"Hold on a sec, if it's just the two of you I can fit you in in an hour," our prospective hostess interrupted our disappointment. "If you like, you could pop around the corner to the Garrison West for a drink and come back in an hour."
We took her advice. The look on Shan's face says it all (above). Not only were we welcomed by the staff and customers alike, we were allocated the best seats in the house.
"We were sent here by The Geographer," we explained.
"We all eat there, it's splendid." our server enthused. "Why don't you come back here after your meal for a nightcap."
That was as much persuasion as I needed anyway. Shan was a tad unsure, not being a whisky drinker.
Back to the Geographer and we were not disappointed. Unpretentious but the food showed thought and attention to detail. We seem to recall sharing a bottle of wine, too.
Our cheeks were already ruddy by the time we returned to the Garrison West. Some mighty fine single malts beckoned. Shan's reluctance was soon overcome with a glass of Baileys and she matched me glass for glass as I tried as many superb whiskies as I dared. We hadn't really let our hair down since Buchlyvie.
We got a taxi back to Campy. The driver was most friendly and understanding. He was an EU citizen.
The next day we traversed one of the few routes in Scotland we had travelled before ... along the shores of Loch Ness. We decided not to pause and crossed the bridge above with the Beauly Firth to port and the Moray Firth to starboard. We were soon ensconced for a few days overlooking the sea at Rosemarkie.
We had stopped off on the outskirts of Fort William for provisions and Aldi Gin - okay, I'm a cheapskate but Shan encouraged me to try out the foraged granite "iceblocks" from Mull. Lucky my name isn't Hendricks. What could be more relaxing than a G&T and gazing at the horizon with the mouth of the Moray Firth at one's back?
Coming next: Mucking about in the Rosemarkie/Fortrose/Cromarty/Avoch environs
Neither of us really wanted to leave Mull but the next segment of our road trip beckoned. We repaired to the pub to consider ferry options and mull over the important subject of whether Ben More was compatible with Marilyn Munro.
Another hooley had been forecast for the next day and we had to decide whether we should plumb for the big ferry to Oban or take a chance on a smaller ferry to the Ardnamurchan peninsula. To complicate matters for the latter (preferable) option, there were two sub-options: one from Tobermory and the other from Fishnish.
If we went from Tobermory, we could show Campy one of Mull's major attractions and I could follow every single tourist and try my hand at a picture of the colourful fishing port in all its glory. But Fishnish was closer and the roads on Mull are narrow. We did what most British tourists do and asked the publican.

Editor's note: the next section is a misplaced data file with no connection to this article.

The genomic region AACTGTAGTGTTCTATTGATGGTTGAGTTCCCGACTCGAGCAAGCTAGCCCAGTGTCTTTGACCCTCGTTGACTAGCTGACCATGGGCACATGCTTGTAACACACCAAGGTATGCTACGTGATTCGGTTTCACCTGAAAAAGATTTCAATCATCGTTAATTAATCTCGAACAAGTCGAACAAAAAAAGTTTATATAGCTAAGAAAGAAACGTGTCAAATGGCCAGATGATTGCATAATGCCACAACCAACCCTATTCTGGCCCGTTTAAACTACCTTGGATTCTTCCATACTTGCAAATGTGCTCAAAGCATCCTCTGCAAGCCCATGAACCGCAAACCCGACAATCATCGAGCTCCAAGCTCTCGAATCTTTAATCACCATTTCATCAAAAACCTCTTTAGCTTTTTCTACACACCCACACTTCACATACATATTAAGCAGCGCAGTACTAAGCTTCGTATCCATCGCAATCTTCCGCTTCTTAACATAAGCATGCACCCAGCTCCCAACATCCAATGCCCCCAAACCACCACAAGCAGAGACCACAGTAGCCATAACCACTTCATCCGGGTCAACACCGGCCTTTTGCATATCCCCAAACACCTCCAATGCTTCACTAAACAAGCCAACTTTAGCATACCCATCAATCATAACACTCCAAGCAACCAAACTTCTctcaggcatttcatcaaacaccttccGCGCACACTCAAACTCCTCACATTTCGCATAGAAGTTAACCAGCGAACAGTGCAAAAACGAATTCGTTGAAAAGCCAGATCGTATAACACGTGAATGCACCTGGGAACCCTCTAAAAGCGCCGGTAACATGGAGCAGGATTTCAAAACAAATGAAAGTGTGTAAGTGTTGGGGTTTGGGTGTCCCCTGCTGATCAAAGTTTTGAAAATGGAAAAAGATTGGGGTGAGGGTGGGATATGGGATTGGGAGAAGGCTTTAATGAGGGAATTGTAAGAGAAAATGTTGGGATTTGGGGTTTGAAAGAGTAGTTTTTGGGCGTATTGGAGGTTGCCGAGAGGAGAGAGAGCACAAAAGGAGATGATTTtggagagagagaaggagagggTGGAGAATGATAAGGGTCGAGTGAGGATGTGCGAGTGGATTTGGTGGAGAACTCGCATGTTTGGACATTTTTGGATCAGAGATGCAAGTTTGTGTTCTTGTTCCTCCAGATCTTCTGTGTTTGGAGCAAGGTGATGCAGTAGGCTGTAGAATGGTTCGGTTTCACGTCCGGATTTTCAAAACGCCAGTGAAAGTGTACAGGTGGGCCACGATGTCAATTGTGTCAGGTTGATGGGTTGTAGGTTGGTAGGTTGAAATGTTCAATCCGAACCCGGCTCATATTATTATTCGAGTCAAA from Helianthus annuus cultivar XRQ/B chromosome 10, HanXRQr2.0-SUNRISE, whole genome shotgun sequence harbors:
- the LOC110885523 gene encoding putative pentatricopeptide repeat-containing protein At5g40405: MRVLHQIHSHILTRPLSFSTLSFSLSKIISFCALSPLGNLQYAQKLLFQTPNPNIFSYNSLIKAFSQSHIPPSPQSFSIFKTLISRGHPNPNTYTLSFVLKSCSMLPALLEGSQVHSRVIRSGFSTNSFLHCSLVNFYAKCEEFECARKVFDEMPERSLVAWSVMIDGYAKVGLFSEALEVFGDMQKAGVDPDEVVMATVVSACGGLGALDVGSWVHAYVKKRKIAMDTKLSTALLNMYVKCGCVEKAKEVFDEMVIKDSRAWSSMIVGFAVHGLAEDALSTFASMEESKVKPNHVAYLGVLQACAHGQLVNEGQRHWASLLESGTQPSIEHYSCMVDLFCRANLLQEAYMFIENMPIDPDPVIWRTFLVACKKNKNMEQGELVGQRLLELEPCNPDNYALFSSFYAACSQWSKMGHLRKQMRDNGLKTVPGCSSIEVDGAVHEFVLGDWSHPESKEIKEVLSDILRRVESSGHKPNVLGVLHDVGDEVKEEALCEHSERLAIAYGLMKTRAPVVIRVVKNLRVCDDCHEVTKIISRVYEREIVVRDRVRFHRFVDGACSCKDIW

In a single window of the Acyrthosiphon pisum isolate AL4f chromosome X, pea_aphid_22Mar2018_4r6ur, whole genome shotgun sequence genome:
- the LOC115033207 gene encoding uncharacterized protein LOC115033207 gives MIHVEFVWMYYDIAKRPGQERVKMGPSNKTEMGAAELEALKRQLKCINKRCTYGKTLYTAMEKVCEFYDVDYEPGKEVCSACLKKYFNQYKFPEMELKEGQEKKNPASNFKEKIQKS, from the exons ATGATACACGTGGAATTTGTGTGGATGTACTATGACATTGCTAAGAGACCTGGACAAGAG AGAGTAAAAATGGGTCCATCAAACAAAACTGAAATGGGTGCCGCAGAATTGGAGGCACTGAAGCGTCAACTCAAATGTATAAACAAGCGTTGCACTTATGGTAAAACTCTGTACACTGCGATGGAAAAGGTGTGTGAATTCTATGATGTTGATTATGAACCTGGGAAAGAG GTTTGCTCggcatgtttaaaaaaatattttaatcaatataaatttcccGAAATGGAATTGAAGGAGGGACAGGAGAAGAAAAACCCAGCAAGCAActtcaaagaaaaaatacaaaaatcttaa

"The ferry's big enough from Fishnish. The logging lorries use it all the time," was the somewhat non-committal reply.
"Would we need to book," I asked timorously.
A fellow patron, a local, piped up: "Nae worries, mate. Just pitch up and it's first come first served."
And he thought he was being reassuring.
We did check a ferry timetable the next morning. It was a bit more reassuring but carried the normal caveat about the possibilities of hooleys.
When is a Ben a Munro and a Marilyn and why's it relevant
Armed with beverages and some grub, Shan and I repaired to a table by the window and mulled over the importance of the topic. It had briefly been raised on the bus from Fionnphort to Craignure vis-à-vis one of the splendours of Mull, Ben More. It had emerged from our splendid driver that Mull and Skye were the only Scottish Islands with "proper" mountains.
We both ended up agreeing much later that the explanation was a Scotsman's revenge for an Englishman's description of the rules of cricket. I will attempt to simplify the protuberances.
We all know Ben Nevis is the tallest mountain in the British Isles, right? So all mountains in Britain are Bens? Nope. Is Ben Nevis a Munro? Yep. What are Munros? Mountains that rise more than 3000ft (914.4m) above sea level. Are there mountains in Britain that would qualify as Munros if they were in Scotland? Yes, indeed. Are they called Munros? Nope, they are called Furths (evidently because they are further away). Are all Munros as spectacular as each other? Nope, the more spectacular Munros are named Marilyn on account of their prominence (don't ask). Are all Marilyns Munros? Nope. A Marilyn is any peak that protrudes more than 490ft (150m) above its surroundings. Can a Furth be a Marilyn? Apparently so. So a hill can also be a Marilyn? Of course. So we can have Marilyn Munro, Marilyn Furth and Marilyn Hill, just so long as they stick out enough. Does it get worse? Of course, we haven't yet considered Corbetts and Grahams (formerly known as Elsies). These also qualify as mountains in the British Isles, exceeding an altitude of 2,500ft and 2,000ft respectively. So we must be able to have Marilyn Corbett and Marilyn Graham, too? Sure thing. Are there more categories? Of course there are, but you and I have probably lost the will to live by now ... .